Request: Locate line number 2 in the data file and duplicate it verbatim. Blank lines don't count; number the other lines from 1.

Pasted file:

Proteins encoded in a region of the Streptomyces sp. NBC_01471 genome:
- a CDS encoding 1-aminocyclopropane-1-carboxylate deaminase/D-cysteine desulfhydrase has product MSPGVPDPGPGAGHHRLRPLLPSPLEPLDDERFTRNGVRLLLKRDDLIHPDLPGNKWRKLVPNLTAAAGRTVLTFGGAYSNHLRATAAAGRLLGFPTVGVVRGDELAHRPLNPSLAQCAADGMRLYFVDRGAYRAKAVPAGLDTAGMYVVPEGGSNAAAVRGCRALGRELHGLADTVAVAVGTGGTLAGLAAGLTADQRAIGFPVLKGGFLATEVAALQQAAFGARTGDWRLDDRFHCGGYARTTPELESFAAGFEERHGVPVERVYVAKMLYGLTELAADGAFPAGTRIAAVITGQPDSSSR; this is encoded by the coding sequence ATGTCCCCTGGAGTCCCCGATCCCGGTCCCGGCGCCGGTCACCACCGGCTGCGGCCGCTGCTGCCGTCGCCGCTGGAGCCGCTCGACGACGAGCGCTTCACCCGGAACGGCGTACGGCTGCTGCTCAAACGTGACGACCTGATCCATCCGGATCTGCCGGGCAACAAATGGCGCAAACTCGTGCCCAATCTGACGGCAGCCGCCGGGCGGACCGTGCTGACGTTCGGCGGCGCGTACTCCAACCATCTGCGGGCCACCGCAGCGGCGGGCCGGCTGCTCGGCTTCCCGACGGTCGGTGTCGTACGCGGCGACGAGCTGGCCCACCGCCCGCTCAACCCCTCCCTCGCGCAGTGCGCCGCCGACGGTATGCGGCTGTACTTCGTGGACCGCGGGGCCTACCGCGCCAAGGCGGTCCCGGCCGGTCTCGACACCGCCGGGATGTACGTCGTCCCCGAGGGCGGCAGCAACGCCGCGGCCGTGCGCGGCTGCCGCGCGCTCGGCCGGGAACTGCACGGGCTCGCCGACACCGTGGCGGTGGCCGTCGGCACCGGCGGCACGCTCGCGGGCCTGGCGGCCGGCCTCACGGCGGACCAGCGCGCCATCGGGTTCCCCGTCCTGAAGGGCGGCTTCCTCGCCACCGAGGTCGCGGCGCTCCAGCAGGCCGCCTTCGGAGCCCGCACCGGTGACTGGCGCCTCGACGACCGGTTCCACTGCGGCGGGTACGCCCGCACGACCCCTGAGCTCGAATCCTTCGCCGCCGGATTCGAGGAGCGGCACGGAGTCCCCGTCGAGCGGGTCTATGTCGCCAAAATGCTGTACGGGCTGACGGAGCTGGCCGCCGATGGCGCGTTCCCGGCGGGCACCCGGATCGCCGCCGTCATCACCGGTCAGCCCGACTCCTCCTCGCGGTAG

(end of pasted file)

- a CDS encoding 1-aminocyclopropane-1-carboxylate deaminase/D-cysteine desulfhydrase has product MSPGVPDPGPGAGHHRLRPLLPSPLEPLDDERFTRNGVRLLLKRDDLIHPDLPGNKWRKLVPNLTAAAGRTVLTFGGAYSNHLRATAAAGRLLGFPTVGVVRGDELAHRPLNPSLAQCAADGMRLYFVDRGAYRAKAVPAGLDTAGMYVVPEGGSNAAAVRGCRALGRELHGLADTVAVAVGTGGTLAGLAAGLTADQRAIGFPVLKGGFLATEVAALQQAAFGARTGDWRLDDRFHCGGYARTTPELESFAAGFEERHGVPVERVYVAKMLYGLTELAADGAFPAGTRIAAVITGQPDSSSR; this is encoded by the coding sequence ATGTCCCCTGGAGTCCCCGATCCCGGTCCCGGCGCCGGTCACCACCGGCTGCGGCCGCTGCTGCCGTCGCCGCTGGAGCCGCTCGACGACGAGCGCTTCACCCGGAACGGCGTACGGCTGCTGCTCAAACGTGACGACCTGATCCATCCGGATCTGCCGGGCAACAAATGGCGCAAACTCGTGCCCAATCTGACGGCAGCCGCCGGGCGGACCGTGCTGACGTTCGGCGGCGCGTACTCCAACCATCTGCGGGCCACCGCAGCGGCGGGCCGGCTGCTCGGCTTCCCGACGGTCGGTGTCGTACGCGGCGACGAGCTGGCCCACCGCCCGCTCAACCCCTCCCTCGCGCAGTGCGCCGCCGACGGTATGCGGCTGTACTTCGTGGACCGCGGGGCCTACCGCGCCAAGGCGGTCCCGGCCGGTCTCGACACCGCCGGGATGTACGTCGTCCCCGAGGGCGGCAGCAACGCCGCGGCCGTGCGCGGCTGCCGCGCGCTCGGCCGGGAACTGCACGGGCTCGCCGACACCGTGGCGGTGGCCGTCGGCACCGGCGGCACGCTCGCGGGCCTGGCGGCCGGCCTCACGGCGGACCAGCGCGCCATCGGGTTCCCCGTCCTGAAGGGCGGCTTCCTCGCCACCGAGGTCGCGGCGCTCCAGCAGGCCGCCTTCGGAGCCCGCACCGGTGACTGGCGCCTCGACGACCGGTTCCACTGCGGCGGGTACGCCCGCACGACCCCTGAGCTCGAATCCTTCGCCGCCGGATTCGAGGAGCGGCACGGAGTCCCCGTCGAGCGGGTCTATGTCGCCAAAATGCTGTACGGGCTGACGGAGCTGGCCGCCGATGGCGCGTTCCCGGCGGGCACCCGGATCGCCGCCGTCATCACCGGTCAGCCCGACTCCTCCTCGCGGTAG